|10 year government bond yield||0.69%|
|30 year fixed rate mortgage||2.95%|
Stocks are higher this morning on no real news. Bonds and MBS are up small.
The MBA is pushing Congress to rescind the “adverse market refinance fee,” which is the 50 basis point increase announced by the GSEs last week.
Requiring Fannie Mae and Freddie Mac to charge a 0.5% fee on refinance mortgages they purchase will raise interest rates on families trying to make ends meet in these challenging times,” Killmer said. “This means the average consumer will be paying $1,400 more than they otherwise would have paid. Even worse, the September 1 effective date means that thousands of borrowers who did not lock in their rates could face unanticipated cost increases just days from closing.
As many have pointed out, the irony of the Fed pushing down mortgage rates by buying mortgage backed securities in the market versus FHFA trying to raise mortgage rates via the fee is striking.
There isn’t a lot of market-moving data this week, although we have a good amount of housing data with the NAHB Housing Market Index, Existing Homes Sales, and Housing starts.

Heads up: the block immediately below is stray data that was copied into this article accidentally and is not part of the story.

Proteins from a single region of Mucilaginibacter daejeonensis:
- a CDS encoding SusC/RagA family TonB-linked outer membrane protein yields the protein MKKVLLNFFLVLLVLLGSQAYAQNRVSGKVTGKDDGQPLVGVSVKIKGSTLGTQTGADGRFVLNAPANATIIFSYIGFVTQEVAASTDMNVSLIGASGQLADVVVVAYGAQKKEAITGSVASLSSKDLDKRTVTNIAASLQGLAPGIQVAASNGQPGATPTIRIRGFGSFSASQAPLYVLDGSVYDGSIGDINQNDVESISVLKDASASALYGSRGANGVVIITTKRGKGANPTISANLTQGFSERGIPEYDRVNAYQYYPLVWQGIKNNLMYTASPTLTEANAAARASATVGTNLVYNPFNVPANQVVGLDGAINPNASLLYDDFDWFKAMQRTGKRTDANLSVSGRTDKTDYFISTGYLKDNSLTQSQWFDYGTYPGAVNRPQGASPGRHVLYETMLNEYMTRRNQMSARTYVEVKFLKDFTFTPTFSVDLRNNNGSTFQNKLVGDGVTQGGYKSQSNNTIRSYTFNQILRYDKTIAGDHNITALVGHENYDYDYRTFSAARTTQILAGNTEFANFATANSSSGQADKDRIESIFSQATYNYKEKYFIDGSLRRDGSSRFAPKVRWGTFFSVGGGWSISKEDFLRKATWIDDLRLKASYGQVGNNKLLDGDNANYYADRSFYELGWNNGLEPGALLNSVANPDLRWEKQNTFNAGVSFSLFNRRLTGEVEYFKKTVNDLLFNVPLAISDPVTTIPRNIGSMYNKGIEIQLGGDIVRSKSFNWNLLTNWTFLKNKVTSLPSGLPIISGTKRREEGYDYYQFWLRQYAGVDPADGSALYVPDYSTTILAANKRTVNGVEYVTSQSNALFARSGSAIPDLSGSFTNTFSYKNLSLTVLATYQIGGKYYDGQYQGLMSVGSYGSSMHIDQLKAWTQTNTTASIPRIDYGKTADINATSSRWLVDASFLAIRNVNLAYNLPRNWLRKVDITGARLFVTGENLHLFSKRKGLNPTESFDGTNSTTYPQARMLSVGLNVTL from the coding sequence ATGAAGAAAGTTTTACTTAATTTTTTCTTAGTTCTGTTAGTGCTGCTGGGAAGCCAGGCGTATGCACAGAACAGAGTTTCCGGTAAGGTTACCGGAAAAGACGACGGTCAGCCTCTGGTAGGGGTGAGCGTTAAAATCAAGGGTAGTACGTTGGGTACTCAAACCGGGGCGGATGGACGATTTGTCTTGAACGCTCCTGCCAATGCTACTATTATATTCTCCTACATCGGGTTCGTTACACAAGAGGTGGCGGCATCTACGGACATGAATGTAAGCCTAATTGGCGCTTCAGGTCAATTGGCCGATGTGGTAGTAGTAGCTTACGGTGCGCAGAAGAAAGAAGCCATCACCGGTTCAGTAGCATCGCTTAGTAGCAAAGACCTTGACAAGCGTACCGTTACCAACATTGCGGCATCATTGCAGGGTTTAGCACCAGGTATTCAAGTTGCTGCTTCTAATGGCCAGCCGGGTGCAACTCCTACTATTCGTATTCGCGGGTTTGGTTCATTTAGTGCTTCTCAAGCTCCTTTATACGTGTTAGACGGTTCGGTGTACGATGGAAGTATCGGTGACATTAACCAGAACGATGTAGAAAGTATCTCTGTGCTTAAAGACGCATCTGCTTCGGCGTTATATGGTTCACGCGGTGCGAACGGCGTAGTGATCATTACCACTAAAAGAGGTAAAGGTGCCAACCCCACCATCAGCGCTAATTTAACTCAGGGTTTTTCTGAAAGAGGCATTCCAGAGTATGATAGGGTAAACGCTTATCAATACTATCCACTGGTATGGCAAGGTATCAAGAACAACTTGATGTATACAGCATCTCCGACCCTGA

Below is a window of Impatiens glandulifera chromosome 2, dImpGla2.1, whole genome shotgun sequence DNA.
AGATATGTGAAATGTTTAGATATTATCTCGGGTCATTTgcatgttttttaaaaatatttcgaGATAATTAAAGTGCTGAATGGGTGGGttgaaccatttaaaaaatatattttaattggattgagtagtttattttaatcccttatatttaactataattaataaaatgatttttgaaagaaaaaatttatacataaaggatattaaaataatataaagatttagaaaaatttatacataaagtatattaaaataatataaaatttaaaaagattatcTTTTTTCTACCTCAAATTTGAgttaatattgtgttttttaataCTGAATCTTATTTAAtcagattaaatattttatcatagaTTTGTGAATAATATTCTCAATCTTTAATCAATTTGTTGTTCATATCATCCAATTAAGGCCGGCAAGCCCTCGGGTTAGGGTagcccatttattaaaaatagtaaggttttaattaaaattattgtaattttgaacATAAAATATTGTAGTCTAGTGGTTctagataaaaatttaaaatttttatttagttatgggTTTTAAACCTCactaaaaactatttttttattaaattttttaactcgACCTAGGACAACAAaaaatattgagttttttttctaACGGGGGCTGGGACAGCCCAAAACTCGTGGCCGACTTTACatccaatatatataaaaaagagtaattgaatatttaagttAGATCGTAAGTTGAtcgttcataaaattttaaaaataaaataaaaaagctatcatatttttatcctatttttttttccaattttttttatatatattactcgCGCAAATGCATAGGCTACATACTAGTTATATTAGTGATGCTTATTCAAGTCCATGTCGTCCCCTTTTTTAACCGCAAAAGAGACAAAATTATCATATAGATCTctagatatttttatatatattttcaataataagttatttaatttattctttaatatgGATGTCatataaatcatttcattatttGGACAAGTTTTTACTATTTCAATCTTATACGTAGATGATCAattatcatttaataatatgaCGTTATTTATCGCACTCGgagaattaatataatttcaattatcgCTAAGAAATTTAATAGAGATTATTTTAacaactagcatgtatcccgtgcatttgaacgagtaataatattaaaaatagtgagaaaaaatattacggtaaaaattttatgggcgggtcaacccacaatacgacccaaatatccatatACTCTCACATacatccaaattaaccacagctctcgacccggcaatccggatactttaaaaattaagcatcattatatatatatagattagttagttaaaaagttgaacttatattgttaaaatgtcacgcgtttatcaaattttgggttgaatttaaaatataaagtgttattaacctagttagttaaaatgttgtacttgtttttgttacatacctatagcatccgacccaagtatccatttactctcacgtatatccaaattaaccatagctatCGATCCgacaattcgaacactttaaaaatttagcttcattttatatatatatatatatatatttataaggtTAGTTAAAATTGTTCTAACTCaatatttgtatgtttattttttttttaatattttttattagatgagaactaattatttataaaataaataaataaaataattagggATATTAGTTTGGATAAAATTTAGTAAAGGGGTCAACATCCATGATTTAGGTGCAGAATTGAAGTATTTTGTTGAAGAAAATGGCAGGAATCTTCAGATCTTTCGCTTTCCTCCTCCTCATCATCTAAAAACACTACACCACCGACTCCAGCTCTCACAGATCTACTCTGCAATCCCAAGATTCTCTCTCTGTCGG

Homebuilder Sentiment is close to record highs, according to the NAHB. The index rose to 78 in August from 72. 50 is considered neutral. Take a look at the chart below, it looks like we are pretty much at the record highs of the late 90s. Those highs were then followed by a 50% jump in housing starts.
Home prices are rising across the board, but rural properties are seeing the biggest increases, rising 11%.
We’ve been speculating about increasing interest in the suburbs and rural areas since the start of the pandemic,” said Redfin economist Taylor Marr. “Now we’re seeing concrete evidence that rural and suburban neighborhoods are more attractive to homebuyers than the city, partly because working from home means commute times are no longer a major factor for some people. And due to historically low mortgage rates, interest is turning into action. There will always be buyers who choose the city because their jobs don’t allow for remote work or they place a premium on cultural amenities like restaurants and bars—which will eventually come back—but right now the pendulum is swinging toward farther-flung places.
New Home purchase applications are up 39% YOY, according to the MBA. That said, the COVID-19 pandemic has wreaked havoc with seasonal adjustments, so that number could be overstated.